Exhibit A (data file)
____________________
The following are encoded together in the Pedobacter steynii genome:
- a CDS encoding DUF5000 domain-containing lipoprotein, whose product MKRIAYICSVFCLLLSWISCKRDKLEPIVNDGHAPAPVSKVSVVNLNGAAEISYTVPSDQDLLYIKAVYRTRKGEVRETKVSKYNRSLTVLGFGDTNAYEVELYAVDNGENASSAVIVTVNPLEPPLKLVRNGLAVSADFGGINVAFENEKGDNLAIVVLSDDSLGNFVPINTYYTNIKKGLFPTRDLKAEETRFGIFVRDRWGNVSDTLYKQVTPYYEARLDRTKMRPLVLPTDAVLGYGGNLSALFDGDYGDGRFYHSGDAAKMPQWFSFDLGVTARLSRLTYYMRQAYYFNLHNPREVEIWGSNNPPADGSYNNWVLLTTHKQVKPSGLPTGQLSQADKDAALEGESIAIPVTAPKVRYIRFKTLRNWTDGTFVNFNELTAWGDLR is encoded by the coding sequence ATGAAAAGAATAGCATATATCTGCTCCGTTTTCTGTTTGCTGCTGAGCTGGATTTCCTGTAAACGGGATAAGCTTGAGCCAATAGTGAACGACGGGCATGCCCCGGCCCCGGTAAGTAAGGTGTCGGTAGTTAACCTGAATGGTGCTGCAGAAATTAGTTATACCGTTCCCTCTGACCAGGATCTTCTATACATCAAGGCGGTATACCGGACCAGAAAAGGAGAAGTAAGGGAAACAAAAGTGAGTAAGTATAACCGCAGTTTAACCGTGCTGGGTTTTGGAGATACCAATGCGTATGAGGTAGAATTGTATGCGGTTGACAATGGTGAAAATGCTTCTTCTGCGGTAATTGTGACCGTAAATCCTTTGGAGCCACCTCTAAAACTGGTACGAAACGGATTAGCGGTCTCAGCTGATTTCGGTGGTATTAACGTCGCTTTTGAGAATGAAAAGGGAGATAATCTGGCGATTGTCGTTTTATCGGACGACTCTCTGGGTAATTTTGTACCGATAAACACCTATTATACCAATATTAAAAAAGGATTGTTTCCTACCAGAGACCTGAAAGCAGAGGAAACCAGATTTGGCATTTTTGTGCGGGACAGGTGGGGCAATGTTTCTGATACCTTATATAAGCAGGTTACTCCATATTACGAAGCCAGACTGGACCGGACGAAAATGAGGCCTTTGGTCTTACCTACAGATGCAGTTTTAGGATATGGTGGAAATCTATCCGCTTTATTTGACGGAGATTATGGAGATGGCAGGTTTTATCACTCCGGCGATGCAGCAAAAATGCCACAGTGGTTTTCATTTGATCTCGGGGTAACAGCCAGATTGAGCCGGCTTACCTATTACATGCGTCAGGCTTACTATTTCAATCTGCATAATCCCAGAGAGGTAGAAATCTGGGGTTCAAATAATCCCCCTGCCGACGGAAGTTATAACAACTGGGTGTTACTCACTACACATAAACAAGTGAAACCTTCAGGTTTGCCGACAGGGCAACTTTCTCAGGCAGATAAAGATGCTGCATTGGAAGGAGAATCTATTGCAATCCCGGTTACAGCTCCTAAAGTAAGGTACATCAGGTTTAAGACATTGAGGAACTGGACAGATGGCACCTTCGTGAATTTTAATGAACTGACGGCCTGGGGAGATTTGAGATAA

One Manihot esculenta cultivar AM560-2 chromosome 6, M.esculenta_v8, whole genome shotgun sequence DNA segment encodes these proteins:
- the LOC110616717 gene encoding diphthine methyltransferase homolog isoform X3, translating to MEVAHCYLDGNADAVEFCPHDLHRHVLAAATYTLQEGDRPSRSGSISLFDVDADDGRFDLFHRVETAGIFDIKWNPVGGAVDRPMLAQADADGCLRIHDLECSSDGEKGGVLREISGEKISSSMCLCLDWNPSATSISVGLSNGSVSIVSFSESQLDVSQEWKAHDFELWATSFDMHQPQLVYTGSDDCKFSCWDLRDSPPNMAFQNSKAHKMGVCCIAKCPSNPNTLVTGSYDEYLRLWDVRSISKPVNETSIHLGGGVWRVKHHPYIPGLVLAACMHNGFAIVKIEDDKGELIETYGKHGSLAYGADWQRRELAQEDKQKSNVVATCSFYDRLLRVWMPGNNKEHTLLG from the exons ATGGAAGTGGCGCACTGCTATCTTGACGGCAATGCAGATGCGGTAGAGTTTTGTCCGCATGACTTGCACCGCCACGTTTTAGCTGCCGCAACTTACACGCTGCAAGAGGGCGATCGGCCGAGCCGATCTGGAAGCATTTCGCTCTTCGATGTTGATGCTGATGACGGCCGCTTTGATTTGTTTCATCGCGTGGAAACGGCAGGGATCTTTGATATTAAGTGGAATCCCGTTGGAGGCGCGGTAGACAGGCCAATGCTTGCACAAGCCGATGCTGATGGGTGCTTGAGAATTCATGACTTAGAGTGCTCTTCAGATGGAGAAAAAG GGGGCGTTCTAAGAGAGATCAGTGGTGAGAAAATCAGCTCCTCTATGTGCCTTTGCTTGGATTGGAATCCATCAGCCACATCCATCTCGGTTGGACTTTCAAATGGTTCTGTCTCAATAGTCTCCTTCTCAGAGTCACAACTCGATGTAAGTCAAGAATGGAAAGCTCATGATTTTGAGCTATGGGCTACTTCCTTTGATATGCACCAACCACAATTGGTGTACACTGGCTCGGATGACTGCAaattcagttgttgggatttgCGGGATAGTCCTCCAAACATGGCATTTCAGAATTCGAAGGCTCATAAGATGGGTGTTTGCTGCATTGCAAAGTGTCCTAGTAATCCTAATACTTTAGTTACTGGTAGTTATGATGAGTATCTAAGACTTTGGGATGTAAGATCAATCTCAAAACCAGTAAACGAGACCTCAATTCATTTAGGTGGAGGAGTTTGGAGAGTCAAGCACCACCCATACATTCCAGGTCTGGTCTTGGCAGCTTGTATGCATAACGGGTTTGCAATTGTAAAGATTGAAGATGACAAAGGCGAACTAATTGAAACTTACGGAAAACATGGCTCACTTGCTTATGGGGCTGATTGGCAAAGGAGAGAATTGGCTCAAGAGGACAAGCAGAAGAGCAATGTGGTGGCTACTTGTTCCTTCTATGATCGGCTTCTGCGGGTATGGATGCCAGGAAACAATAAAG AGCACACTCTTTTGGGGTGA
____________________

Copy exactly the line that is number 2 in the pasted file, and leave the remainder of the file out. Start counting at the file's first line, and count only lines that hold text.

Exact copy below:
- a CDS encoding DUF5000 domain-containing lipoprotein, whose product MKRIAYICSVFCLLLSWISCKRDKLEPIVNDGHAPAPVSKVSVVNLNGAAEISYTVPSDQDLLYIKAVYRTRKGEVRETKVSKYNRSLTVLGFGDTNAYEVELYAVDNGENASSAVIVTVNPLEPPLKLVRNGLAVSADFGGINVAFENEKGDNLAIVVLSDDSLGNFVPINTYYTNIKKGLFPTRDLKAEETRFGIFVRDRWGNVSDTLYKQVTPYYEARLDRTKMRPLVLPTDAVLGYGGNLSALFDGDYGDGRFYHSGDAAKMPQWFSFDLGVTARLSRLTYYMRQAYYFNLHNPREVEIWGSNNPPADGSYNNWVLLTTHKQVKPSGLPTGQLSQADKDAALEGESIAIPVTAPKVRYIRFKTLRNWTDGTFVNFNELTAWGDLR is encoded by the coding sequence ATGAAAAGAATAGCATATATCTGCTCCGTTTTCTGTTTGCTGCTGAGCTGGATTTCCTGTAAACGGGATAAGCTTGAGCCAATAGTGAACGACGGGCATGCCCCGGCCCCGGTAAGTAAGGTGTCGGTAGTTAACCTGAATGGTGCTGCAGAAATTAGTTATACCGTTCCCTCTGACCAGGATCTTCTATACATCAAGGCGGTATACCGGACCAGAAAAGGAGAAGTAAGGGAAACAAAAGTGAGTAAGTATAACCGCAGTTTAACCGTGCTGGGTTTTGGAGATACCAATGCGTATGAGGTAGAATTGTATGCGGTTGACAATGGTGAAAATGCTTCTTCTGCGGTAATTGTGACCGTAAATCCTTTGGAGCCACCTCTAAAACTGGTACGAAACGGATTAGCGGTCTCAGCTGATTTCGGTGGTATTAACGTCGCTTTTGAGAATGAAAAGGGAGATAATCTGGCGATTGTCGTTTTATCGGACGACTCTCTGGGTAATTTTGTACCGATAAACACCTATTATACCAATATTAAAAAAGGATTGTTTCCTACCAGAGACCTGAAAGCAGAGGAAACCAGATTTGGCATTTTTGTGCGGGACAGGTGGGGCAATGTTTCTGATACCTTATATAAGCAGGTTACTCCATATTACGAAGCCAGACTGGACCGGACGAAAATGAGGCCTTTGGTCTTACCTACAGATGCAGTTTTAGGATATGGTGGAAATCTATCCGCTTTATTTGACGGAGATTATGGAGATGGCAGGTTTTATCACTCCGGCGATGCAGCAAAAATGCCACAGTGGTTTTCATTTGATCTCGGGGTAACAGCCAGATTGAGCCGGCTTACCTATTACATGCGTCAGGCTTACTATTTCAATCTGCATAATCCCAGAGAGGTAGAAATCTGGGGTTCAAATAATCCCCCTGCCGACGGAAGTTATAACAACTGGGTGTTACTCACTACACATAAACAAGTGAAACCTTCAGGTTTGCCGACAGGGCAACTTTCTCAGGCAGATAAAGATGCTGCATTGGAAGGAGAATCTATTGCAATCCCGGTTACAGCTCCTAAAGTAAGGTACATCAGGTTTAAGACATTGAGGAACTGGACAGATGGCACCTTCGTGAATTTTAATGAACTGACGGCCTGGGGAGATTTGAGATAA